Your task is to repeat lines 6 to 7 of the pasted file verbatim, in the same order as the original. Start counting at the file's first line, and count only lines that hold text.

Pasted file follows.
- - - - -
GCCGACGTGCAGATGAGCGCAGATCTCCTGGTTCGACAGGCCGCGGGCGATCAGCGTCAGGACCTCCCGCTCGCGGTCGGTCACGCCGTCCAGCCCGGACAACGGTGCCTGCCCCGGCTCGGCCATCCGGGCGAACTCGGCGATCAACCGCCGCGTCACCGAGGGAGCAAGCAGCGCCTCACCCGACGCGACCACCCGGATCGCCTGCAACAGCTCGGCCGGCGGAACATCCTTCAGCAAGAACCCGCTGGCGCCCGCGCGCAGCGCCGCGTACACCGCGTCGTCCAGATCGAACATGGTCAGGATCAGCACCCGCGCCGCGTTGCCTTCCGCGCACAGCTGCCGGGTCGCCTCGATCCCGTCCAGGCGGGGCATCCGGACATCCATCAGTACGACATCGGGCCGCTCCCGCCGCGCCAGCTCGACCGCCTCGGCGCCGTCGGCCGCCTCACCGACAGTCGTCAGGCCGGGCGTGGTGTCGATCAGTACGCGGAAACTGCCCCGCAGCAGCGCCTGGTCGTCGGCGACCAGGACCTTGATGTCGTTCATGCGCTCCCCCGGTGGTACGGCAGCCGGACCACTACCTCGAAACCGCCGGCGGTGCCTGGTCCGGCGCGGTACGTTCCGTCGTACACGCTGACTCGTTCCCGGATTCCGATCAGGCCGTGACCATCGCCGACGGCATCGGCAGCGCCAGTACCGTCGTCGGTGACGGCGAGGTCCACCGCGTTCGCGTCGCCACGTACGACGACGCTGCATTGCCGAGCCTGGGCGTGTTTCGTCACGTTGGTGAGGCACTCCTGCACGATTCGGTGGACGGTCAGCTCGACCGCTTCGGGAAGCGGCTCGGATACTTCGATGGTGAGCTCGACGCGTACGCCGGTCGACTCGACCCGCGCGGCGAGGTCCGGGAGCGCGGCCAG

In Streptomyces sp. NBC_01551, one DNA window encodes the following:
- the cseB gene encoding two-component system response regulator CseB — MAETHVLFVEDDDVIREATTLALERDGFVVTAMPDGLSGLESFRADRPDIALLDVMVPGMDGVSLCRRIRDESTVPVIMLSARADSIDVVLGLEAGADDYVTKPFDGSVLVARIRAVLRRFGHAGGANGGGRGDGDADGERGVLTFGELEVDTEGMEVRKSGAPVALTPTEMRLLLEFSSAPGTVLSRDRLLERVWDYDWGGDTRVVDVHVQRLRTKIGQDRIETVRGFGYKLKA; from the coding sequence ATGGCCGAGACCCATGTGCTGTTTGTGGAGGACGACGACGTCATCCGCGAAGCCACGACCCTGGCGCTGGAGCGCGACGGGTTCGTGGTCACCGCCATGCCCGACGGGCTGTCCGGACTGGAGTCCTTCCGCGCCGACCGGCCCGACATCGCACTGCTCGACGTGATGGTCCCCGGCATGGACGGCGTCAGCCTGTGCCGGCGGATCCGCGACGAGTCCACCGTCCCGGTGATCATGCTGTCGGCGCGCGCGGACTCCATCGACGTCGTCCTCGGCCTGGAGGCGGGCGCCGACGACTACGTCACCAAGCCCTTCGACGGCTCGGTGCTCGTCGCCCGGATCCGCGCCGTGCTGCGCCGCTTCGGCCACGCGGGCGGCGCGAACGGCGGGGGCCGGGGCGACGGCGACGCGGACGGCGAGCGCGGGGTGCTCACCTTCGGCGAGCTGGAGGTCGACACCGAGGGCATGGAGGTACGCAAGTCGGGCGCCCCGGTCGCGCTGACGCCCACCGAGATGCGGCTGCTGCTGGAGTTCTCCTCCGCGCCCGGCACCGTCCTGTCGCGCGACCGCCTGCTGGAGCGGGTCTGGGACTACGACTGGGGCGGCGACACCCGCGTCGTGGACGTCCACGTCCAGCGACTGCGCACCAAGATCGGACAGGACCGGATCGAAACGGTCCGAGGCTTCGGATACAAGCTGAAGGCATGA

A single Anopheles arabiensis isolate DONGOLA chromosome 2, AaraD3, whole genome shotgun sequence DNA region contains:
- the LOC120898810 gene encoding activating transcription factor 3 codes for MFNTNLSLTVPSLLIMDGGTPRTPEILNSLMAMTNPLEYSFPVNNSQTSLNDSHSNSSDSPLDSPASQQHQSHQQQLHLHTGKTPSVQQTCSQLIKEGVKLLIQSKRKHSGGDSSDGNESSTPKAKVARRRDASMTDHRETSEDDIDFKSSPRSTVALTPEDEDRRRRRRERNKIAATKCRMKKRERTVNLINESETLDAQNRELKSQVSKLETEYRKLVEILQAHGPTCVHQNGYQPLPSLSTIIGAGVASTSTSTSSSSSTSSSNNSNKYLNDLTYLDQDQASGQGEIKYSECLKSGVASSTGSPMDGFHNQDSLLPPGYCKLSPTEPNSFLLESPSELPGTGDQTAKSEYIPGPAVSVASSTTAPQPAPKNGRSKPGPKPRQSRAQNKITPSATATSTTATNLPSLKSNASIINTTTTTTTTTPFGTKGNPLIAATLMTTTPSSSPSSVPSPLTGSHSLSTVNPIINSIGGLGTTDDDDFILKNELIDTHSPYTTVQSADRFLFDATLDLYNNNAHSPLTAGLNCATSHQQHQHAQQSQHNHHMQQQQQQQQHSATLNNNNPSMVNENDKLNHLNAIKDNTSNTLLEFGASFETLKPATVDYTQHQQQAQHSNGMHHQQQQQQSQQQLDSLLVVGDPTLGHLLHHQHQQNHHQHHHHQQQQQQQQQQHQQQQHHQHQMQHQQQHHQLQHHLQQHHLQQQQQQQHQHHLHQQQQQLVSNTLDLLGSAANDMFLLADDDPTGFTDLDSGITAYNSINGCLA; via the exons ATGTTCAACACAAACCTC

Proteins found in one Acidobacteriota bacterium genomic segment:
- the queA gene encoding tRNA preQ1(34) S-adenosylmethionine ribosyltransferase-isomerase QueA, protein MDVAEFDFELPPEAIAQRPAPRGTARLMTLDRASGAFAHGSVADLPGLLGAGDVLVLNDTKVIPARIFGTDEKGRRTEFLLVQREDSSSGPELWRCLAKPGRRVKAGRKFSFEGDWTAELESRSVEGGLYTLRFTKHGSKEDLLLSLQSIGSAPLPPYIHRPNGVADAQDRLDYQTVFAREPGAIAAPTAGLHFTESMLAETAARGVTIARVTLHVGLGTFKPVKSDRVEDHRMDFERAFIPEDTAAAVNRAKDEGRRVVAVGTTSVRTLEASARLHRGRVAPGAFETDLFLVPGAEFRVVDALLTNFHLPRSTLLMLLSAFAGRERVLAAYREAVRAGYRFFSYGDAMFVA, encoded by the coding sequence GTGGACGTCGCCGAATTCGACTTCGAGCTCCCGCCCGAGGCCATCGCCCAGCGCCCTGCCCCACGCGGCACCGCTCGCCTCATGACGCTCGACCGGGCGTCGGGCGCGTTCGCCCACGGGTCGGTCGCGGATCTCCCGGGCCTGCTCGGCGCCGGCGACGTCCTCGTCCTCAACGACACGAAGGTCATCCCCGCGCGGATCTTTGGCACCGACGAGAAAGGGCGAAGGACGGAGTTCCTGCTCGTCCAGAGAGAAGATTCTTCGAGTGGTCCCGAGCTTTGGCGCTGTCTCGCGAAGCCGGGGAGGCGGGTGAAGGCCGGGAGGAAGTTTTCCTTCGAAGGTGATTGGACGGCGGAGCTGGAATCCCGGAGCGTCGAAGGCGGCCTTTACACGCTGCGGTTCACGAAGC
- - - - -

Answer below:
Proteins found in one Acidobacteriota bacterium genomic segment:
- the queA gene encoding tRNA preQ1(34) S-adenosylmethionine ribosyltransferase-isomerase QueA, protein MDVAEFDFELPPEAIAQRPAPRGTARLMTLDRASGAFAHGSVADLPGLLGAGDVLVLNDTKVIPARIFGTDEKGRRTEFLLVQREDSSSGPELWRCLAKPGRRVKAGRKFSFEGDWTAELESRSVEGGLYTLRFTKHGSKEDLLLSLQSIGSAPLPPYIHRPNGVADAQDRLDYQTVFAREPGAIAAPTAGLHFTESMLAETAARGVTIARVTLHVGLGTFKPVKSDRVEDHRMDFERAFIPEDTAAAVNRAKDEGRRVVAVGTTSVRTLEASARLHRGRVAPGAFETDLFLVPGAEFRVVDALLTNFHLPRSTLLMLLSAFAGRERVLAAYREAVRAGYRFFSYGDAMFVA, encoded by the coding sequence GTGGACGTCGCCGAATTCGACTTCGAGCTCCCGCCCGAGGCCATCGCCCAGCGCCCTGCCCCACGCGGCACCGCTCGCCTCATGACGCTCGACCGGGCGTCGGGCGCGTTCGCCCACGGGTCGGTCGCGGATCTCCCGGGCCTGCTCGGCGCCGGCGACGTCCTCGTCCTCAACGACACGAAGGTCATCCCCGCGCGGATCTTTGGCACCGACGAGAAAGGGCGAAGGACGGAGTTCCTGCTCGTCCAGAGAGAAGATTCTTCGAGTGGTCCCGAGCTTTGGCGCTGTCTCGCGAAGCCGGGGAGGCGGGTGAAGGCCGGGAGGAAGTTTTCCTTCGAAGGTGATTGGACGGCGGAGCTGGAATCCCGGAGCGTCGAAGGCGGCCTTTACACGCTGCGGTTCACGAAGC